In our 1.10.0 release on Tuesday, we deprecated certbot-auto, one of the ways to install Certbot, on Debian based systems including Ubuntu. In our 1.11.0 release, we plan to deprecate the script on every OS. It is only certbot-auto that we deprecated. Our other distribution methods or Certbot more generally was not deprecated on Debian.
The behavior you can expect from certbot-auto on a deprecated OS is that if you had run the script before and had an existing Certbot installation from it, that installation will continue to work, however, you will no longer receive updates and a message will be printed every time the script is run explaining this. If you do not have an existing certbot-auto installation, the script will refuse to install Certbot and say that you need to use a different installation method.
Why did it happen?
If certbot-auto had been working well for you, I'm glad to hear it, but it became infeasible for our small team to maintain. It's a custom, self-updating shell script that tries to support all popular UNIX OSes. Keeping this script working in all the different environments out there and the changes being made to them was just too much work.
The biggest factor that drove this deprecation now was Python 2 reaching its end-of-life this year. When this script was initially written 5 years ago, it was written to use Python 2 on most systems. While Python 2 is still receiving security support by various distros, the Python ecosystem has moved on and many of our dependencies are dropping support for Python 2. In order to continue to provide updates to our users, we have to get them on Python 3. We tried to migrate certbot-auto users to Python 3 in the past, but it's a ton of work and extremely error prone. Instead of trying to do this work and hope we didn't break anything (like we did last time), we decided to sunset the script in favor of other distribution methods.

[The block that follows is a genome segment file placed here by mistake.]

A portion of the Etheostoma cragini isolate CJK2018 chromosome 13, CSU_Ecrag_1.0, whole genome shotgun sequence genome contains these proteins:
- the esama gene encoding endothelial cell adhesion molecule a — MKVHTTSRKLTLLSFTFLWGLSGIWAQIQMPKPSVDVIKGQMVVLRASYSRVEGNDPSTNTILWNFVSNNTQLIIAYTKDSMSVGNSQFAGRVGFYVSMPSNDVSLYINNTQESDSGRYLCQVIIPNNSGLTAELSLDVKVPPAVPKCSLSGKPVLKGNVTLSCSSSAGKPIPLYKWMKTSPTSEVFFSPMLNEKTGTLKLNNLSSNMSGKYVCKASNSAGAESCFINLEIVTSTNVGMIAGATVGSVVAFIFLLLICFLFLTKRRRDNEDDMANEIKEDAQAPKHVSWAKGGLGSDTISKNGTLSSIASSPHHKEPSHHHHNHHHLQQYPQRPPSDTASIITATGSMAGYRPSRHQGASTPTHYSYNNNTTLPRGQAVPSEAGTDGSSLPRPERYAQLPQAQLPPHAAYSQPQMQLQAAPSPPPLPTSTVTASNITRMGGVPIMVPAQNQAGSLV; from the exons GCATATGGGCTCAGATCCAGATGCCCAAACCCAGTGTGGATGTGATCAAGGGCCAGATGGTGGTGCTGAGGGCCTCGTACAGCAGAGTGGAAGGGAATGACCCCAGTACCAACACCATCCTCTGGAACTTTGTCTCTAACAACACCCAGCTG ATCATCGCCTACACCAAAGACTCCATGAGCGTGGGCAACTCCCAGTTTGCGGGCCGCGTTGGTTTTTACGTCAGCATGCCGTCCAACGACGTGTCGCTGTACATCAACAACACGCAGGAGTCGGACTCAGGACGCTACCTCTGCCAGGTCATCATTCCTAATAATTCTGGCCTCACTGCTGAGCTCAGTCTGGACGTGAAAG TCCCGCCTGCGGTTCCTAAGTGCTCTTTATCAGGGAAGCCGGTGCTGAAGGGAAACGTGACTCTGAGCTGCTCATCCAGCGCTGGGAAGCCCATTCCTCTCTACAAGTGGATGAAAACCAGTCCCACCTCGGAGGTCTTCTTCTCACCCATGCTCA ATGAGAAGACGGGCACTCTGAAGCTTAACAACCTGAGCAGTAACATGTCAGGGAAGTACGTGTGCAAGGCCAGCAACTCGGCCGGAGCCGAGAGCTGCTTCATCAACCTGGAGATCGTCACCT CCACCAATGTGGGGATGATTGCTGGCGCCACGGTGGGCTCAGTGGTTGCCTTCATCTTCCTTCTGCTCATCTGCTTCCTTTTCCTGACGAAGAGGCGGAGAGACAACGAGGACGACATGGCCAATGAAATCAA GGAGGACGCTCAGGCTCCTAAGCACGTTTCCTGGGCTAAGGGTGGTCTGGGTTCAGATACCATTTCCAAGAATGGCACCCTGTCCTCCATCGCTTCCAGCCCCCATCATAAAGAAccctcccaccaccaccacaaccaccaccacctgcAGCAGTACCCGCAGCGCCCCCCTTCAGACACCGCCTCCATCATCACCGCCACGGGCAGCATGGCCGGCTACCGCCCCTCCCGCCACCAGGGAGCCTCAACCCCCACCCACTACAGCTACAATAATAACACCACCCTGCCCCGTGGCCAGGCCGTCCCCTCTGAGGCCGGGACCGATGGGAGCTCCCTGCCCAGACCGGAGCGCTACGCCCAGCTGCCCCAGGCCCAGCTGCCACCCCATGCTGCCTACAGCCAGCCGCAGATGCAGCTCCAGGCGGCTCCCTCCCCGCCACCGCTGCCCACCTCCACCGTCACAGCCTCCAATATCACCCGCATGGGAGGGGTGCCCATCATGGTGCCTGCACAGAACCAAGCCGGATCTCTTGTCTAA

How do I install Certbot now?
The way we recommend most users install Certbot is through snaps. You can find instructions for doing this at https://certbot.eff.org/instructions.
Some of the benefits of installing Certbot this way are:
- Certbot automatically stays up-to-date, giving you access to the latest features including updates to the TLS configuration Certbot uses when installing certificates with Apache and Nginx.
- Automatic renewal comes preconfigured, so there is no need to manually set up a cron job or systemd timer.
- All of our DNS plugins are available and it is possible for 3rd parties to write their own Certbot snap plugins as well.
If you don't want to install Certbot through snaps, other installation methods are documented at https://certbot.eff.org/docs/install.html. (certbot-auto is still documented there but that will be removed soon.)
Finally, while I do not recommend this, if certbot-auto was working for you, it's possible to continue to use the last version of the script that worked on Debian based OSes. Taking this approach means you will not receive any bug fixes, security fixes, or compatibility fixes with Let's Encrypt's servers. If that does not deter you, you can find the last version of the script that worked on Debian at https://raw.githubusercontent.com/certbot/certbot/v1.9.0/certbot-auto. If you use this, make sure you are fully comfortable with all of these downsides and include
--no-self-upgrade on the command line to prevent the script from updating itself to a deprecated version.